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Sunday, 5 July 2009

Double A Side: Zain Africa Speculation Watch: Episode 8 + Iran 3rd Mobile Licence Saga Update

Vivendi's Lévy: no comment on Zain Africa rumours
Picture: ⓒ 2008 The IBTimes Company

Intrepid reporters from Reuters can often be relied upon to grab telecoms big hitters on the sidelines of conferences and other events. Reuters people seem to be well trained in the dark art of thrusting a mic at the luminaries and bagging a headline-worthy quote.

Last month, for example, the ambitions of Russian cellco MTS were revealed to a Reuters scribe on the sidelines of the of the St Petersburg Economic Forum.

This week, however, the news service has done quite so well. A Reuters reporter sprang on Jean-Bernard Lévy, Chairman of French media and telecoms conglomerate Vivendi, who was present yesterday at a forum in Aix-en-Provence, France. Regular readers of this blog, particularly those gripped by the drama of Zain Africa Speculation Watch the mini-series should be able to guess which question was asked. The answer? Not too illuminating.

Levy declined on Saturday to say whether his company is interested in acquiring the African operations of Kuwaiti telecoms group Zain. "I have no comment to make on this," was Lévy's reply.

So we are none the wiser - unless you're the kind of conspiracy theorist who infers something significant from such a minimal response.

I was one of those for whom the notion of Zain selling its African operations popped up out of nowhere. I remembered colleagues returning from a pan-African telecoms sector conference and reporting that Chris Gabriel, CEO of Zain's African unit had spoken in terms of having a war chest for further acquisitions. Much had also been made of Zain's stated ambition of being a major global player and of the strategic important of Africa in that context.

Zain Africa Speculation Watch kicked off on on 12th June, almost as soon as I had started to hear rumours. Another reason this was all rather surprising was that only days before that, there had been suggestions that Zain might be looking to acquire a significant asset on the African continent -France Telecom's stake in market-leading Egyptian cellco Mobinil. Readers interested in that part of the world cannot have failed to notice the long wrangle that has gone on between France Telecom and the other major shareholder in Mobinil, Orascom Telecom, itself a Cairo-headquartered company.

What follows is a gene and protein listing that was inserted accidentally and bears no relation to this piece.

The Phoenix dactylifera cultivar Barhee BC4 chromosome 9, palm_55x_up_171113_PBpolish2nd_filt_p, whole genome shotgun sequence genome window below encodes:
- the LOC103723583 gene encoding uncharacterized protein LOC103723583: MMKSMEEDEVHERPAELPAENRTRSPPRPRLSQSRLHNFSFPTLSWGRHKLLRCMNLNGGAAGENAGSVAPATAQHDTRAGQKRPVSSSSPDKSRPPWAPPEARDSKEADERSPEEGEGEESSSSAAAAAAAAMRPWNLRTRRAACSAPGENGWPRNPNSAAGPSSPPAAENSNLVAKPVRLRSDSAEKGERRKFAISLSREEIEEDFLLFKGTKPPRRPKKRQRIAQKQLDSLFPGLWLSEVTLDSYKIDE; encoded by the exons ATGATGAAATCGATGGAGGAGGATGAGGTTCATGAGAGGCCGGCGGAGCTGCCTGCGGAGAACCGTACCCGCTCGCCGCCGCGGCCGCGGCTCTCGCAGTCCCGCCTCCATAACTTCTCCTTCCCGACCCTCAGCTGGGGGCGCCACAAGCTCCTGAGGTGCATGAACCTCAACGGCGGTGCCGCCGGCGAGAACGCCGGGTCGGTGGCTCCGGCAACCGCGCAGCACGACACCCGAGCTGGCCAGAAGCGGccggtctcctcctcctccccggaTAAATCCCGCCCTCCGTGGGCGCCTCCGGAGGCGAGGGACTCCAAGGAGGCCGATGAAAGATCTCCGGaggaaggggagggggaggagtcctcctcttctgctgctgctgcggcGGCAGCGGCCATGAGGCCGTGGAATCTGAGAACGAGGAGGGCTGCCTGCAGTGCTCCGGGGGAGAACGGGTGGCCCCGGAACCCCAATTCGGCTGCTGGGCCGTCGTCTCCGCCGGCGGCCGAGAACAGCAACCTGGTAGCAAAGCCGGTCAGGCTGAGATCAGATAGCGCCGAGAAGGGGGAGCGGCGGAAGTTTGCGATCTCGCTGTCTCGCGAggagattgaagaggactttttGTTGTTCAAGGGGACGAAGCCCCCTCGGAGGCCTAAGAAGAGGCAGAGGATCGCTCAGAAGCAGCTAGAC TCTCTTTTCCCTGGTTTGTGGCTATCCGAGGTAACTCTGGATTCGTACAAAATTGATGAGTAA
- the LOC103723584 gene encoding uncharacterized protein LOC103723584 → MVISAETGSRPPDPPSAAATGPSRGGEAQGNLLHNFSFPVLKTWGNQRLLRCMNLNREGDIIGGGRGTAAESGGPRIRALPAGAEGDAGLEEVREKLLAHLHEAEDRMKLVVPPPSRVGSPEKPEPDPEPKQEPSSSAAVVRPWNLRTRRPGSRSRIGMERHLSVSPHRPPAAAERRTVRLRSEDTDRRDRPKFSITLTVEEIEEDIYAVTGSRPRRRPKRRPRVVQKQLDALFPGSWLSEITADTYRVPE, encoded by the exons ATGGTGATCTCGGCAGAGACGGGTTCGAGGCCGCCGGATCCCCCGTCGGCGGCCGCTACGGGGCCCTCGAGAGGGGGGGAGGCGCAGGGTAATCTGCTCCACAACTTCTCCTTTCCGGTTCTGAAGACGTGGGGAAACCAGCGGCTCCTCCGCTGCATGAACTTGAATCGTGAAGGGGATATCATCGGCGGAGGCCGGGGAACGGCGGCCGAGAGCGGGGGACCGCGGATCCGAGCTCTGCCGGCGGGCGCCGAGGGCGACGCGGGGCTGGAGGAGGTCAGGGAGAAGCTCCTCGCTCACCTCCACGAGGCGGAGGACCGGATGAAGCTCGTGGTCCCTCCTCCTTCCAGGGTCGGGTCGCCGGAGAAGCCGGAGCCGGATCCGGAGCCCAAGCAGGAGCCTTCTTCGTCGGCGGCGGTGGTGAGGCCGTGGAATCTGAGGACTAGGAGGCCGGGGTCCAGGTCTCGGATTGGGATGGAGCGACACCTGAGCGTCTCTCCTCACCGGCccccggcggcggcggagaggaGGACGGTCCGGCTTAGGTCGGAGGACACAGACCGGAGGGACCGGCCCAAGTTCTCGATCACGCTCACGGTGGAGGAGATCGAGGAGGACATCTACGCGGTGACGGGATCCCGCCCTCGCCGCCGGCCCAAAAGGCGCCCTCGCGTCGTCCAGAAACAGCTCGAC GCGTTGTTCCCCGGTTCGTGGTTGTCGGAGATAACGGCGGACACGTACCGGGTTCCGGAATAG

This tussle seems to have been initiated when the two sides found themselves at variance over strategy for Mobinil. According to Alastair Sharp, the Egyptians were keen to invest more heavily than the French wished to, disagreeing over Mobinil's budget and expenditure, marketing strategy and start up of 3G services. Since kicking off in April, this has become quite a heated business, with famously outspoken Orascom Telecom Chairman Naguib Sawiris accusing France Telecom of being "in the business of value destruction".

Sneaking onto the end of today's musings - by virtue of being Zain-related - is the matter of Iran's third national mobile licence. In common with Zain Africa Speculation Watch and the Sawiris-France Telecom battle, this is another fairly long-running story to which it is probably not unfair to apply the label 'saga'.

The saga started with the UAE's Etisalat and local partners winning the valuable Iranian concession, which comes with a useful period of exlusivity regarding the provision of 3G services. This later went sour and by mid-May, I was noting here that Zain appeared to be waiting in the wings to pick up the licence and get into the large, growing and still helpfully under-penetrated Iranian mobile market.

This is now looking unlikely.

On Friday, TeleGeography was picking up reports from an Iranian newspaper which indicated that a new tender will be held to find a strategic investor to launch the country’s third national mobile network. Iran’s telecoms minister Mohammad Soleimani was quoted as saying that Zain had been offered the third operating licence in May, but had "not fulfilled obligations".

A Cellular News take on the same story talks in terms of confusion about whether Zain had not only been "offered" this licence but had also actually secured it, mentioning reports from mid-May about the Kuwaiti company having been "awarded" the concession.

The article continues, however, by noting that Zain said it had only been invited to renew its negotiations as the leader of the consortium that came second in the original bid process. As the article states, "if Zain was formally awarded the license, then it has kept very quiet about it."

For seasoned Iran watchers, this is all a bit déjà vu. As the Cellular News piece reminds us, there was also controversy over the country's second national mobile licence. This had been snapped up by a company 51% owned by Turkcell in 2004, but the deal fell foul of a clamp down on foreign investments by conservative forces in Iran. The Turkish cellco was accused of having links with Israel - clearly a complete no-no. After a year of wrangling, the licence was reissued to South Africa's MTN, which was happy with a minority stake in the new operator.

Two sagas, then, that I enjoying watching. Happily, a little news about both was breaking at around the same time. Hence this Double A Side update from DTW.

Double A Side? Use of that term betrays the fact that I'm old enough to have been brought up on vinyl. Having turned over a chunk of Sunday to writing this, perhaps I'll slap something mellow on the turntable and just leave the sagas to one side for now.

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